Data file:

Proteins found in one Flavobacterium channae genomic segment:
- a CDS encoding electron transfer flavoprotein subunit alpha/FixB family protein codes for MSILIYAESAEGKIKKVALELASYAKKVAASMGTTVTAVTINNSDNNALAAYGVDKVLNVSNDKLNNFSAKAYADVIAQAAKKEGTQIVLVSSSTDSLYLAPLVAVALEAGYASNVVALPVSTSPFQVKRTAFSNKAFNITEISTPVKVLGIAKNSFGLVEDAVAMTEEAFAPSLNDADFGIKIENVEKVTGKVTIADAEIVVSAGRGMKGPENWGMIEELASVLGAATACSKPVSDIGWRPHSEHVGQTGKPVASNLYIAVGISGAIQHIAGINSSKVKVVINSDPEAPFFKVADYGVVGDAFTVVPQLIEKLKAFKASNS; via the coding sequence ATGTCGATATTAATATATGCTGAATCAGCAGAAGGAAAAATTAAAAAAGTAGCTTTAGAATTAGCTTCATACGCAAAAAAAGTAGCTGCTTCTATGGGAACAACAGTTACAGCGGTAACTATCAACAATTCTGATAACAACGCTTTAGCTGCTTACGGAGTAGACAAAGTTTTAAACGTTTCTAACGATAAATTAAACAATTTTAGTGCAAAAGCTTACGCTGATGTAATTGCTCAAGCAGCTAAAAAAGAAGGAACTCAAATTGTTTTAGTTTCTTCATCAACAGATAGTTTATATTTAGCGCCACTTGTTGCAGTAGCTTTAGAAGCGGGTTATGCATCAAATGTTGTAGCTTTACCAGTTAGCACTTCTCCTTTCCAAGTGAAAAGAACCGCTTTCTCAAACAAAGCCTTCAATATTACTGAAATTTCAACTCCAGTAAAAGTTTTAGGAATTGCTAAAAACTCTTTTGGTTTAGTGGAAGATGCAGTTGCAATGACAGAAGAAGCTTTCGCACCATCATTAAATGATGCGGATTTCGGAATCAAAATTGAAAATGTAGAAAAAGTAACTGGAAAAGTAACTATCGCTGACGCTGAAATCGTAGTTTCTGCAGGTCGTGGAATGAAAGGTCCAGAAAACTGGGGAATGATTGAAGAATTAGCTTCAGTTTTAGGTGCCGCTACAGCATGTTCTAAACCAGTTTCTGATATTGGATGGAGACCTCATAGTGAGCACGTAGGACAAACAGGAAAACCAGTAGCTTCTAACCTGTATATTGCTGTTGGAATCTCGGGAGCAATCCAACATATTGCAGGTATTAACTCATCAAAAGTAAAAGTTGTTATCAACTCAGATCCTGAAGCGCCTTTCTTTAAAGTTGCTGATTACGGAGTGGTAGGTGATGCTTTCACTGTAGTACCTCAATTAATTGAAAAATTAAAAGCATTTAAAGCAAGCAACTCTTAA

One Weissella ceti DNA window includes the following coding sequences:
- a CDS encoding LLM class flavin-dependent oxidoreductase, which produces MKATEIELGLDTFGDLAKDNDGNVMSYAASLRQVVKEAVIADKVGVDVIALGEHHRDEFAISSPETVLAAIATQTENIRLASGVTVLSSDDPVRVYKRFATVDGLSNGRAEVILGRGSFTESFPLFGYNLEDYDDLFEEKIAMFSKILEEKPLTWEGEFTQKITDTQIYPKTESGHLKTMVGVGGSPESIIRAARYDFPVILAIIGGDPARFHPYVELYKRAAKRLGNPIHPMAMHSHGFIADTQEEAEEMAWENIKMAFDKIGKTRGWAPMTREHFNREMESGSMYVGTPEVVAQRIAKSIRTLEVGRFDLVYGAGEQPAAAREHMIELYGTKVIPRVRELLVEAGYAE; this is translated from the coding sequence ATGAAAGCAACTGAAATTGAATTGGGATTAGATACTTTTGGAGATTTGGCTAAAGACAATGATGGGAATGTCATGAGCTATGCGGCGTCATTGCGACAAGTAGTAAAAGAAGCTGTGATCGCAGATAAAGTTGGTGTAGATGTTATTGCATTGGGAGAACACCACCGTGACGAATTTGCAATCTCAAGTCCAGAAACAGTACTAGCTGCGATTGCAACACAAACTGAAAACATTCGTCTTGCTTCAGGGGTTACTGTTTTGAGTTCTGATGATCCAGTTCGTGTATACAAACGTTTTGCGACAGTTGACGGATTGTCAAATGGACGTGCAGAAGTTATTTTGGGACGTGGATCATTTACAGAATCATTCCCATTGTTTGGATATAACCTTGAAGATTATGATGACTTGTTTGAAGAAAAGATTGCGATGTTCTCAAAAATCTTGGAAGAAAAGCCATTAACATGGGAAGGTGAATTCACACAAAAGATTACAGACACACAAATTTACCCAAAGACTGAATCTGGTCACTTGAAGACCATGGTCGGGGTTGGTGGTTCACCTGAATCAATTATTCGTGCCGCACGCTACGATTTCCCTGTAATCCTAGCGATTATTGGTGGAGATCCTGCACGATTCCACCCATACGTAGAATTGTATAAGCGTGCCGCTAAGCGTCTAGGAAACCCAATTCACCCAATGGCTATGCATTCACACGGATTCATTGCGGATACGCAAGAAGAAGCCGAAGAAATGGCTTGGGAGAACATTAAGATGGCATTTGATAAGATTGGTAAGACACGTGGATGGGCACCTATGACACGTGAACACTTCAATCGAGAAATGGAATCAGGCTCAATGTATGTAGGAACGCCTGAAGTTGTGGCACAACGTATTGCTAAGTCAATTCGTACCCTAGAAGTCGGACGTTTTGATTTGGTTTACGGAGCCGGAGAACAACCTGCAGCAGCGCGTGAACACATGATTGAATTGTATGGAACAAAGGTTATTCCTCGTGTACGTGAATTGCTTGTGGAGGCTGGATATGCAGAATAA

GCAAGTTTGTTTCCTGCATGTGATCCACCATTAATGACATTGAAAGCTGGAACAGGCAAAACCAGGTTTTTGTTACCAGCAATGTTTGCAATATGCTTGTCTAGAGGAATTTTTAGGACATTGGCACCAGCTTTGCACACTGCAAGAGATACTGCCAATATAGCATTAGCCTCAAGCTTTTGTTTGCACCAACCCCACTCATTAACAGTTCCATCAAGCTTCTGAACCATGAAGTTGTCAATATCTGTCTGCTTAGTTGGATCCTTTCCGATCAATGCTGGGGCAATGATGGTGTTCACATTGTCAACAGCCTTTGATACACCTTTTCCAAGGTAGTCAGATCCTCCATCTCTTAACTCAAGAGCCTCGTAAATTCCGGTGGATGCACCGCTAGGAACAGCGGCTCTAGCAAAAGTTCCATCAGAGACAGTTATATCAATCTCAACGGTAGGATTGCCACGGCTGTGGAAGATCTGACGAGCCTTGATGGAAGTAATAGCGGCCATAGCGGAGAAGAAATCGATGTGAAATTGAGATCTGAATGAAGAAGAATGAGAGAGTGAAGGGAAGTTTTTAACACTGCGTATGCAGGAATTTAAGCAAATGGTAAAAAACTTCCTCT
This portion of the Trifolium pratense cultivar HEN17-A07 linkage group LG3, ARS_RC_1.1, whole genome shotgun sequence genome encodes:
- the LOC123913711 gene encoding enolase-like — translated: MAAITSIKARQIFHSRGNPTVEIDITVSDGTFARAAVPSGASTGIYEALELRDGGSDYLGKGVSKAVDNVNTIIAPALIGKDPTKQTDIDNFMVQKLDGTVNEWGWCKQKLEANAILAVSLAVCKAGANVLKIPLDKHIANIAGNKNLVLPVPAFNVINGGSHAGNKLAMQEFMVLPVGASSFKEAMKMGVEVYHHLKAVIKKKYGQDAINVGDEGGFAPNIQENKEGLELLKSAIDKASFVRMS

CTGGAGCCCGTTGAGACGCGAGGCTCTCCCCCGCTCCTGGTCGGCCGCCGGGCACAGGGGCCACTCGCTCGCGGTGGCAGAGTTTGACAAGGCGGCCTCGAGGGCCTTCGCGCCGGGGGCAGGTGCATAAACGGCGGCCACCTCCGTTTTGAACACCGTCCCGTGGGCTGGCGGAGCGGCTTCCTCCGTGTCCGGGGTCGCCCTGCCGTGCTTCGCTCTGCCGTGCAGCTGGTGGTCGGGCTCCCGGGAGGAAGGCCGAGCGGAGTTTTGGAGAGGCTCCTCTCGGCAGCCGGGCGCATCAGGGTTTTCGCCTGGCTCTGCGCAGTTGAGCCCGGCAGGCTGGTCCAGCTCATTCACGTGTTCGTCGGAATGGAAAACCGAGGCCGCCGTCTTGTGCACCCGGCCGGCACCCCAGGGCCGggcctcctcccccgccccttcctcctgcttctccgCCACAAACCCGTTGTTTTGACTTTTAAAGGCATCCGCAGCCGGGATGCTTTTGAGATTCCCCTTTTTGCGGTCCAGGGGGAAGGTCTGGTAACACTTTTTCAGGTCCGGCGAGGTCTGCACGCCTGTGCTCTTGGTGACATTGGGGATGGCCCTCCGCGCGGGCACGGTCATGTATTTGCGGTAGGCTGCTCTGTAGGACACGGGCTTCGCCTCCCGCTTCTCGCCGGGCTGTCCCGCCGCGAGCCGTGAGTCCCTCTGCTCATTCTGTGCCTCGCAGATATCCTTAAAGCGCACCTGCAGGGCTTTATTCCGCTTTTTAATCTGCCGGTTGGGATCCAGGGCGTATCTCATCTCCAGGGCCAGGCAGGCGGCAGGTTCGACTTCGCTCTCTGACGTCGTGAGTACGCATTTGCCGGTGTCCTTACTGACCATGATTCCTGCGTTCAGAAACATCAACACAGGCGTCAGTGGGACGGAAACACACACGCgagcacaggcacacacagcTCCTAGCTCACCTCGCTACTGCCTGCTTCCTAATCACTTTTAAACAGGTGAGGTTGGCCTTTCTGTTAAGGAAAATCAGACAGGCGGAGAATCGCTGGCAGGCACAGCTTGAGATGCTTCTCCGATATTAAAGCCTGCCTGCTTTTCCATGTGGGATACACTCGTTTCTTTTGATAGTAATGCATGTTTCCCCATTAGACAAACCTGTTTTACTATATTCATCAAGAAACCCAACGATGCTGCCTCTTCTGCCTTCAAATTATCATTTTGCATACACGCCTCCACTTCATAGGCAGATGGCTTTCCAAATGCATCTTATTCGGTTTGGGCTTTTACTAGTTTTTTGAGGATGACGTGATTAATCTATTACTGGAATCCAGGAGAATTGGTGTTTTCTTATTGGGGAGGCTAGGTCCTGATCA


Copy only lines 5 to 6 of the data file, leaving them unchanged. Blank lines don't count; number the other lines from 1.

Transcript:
GCAAGTTTGTTTCCTGCATGTGATCCACCATTAATGACATTGAAAGCTGGAACAGGCAAAACCAGGTTTTTGTTACCAGCAATGTTTGCAATATGCTTGTCTAGAGGAATTTTTAGGACATTGGCACCAGCTTTGCACACTGCAAGAGATACTGCCAATATAGCATTAGCCTCAAGCTTTTGTTTGCACCAACCCCACTCATTAACAGTTCCATCAAGCTTCTGAACCATGAAGTTGTCAATATCTGTCTGCTTAGTTGGATCCTTTCCGATCAATGCTGGGGCAATGATGGTGTTCACATTGTCAACAGCCTTTGATACACCTTTTCCAAGGTAGTCAGATCCTCCATCTCTTAACTCAAGAGCCTCGTAAATTCCGGTGGATGCACCGCTAGGAACAGCGGCTCTAGCAAAAGTTCCATCAGAGACAGTTATATCAATCTCAACGGTAGGATTGCCACGGCTGTGGAAGATCTGACGAGCCTTGATGGAAGTAATAGCGGCCATAGCGGAGAAGAAATCGATGTGAAATTGAGATCTGAATGAAGAAGAATGAGAGAGTGAAGGGAAGTTTTTAACACTGCGTATGCAGGAATTTAAGCAAATGGTAAAAAACTTCCTCT
This portion of the Trifolium pratense cultivar HEN17-A07 linkage group LG3, ARS_RC_1.1, whole genome shotgun sequence genome encodes: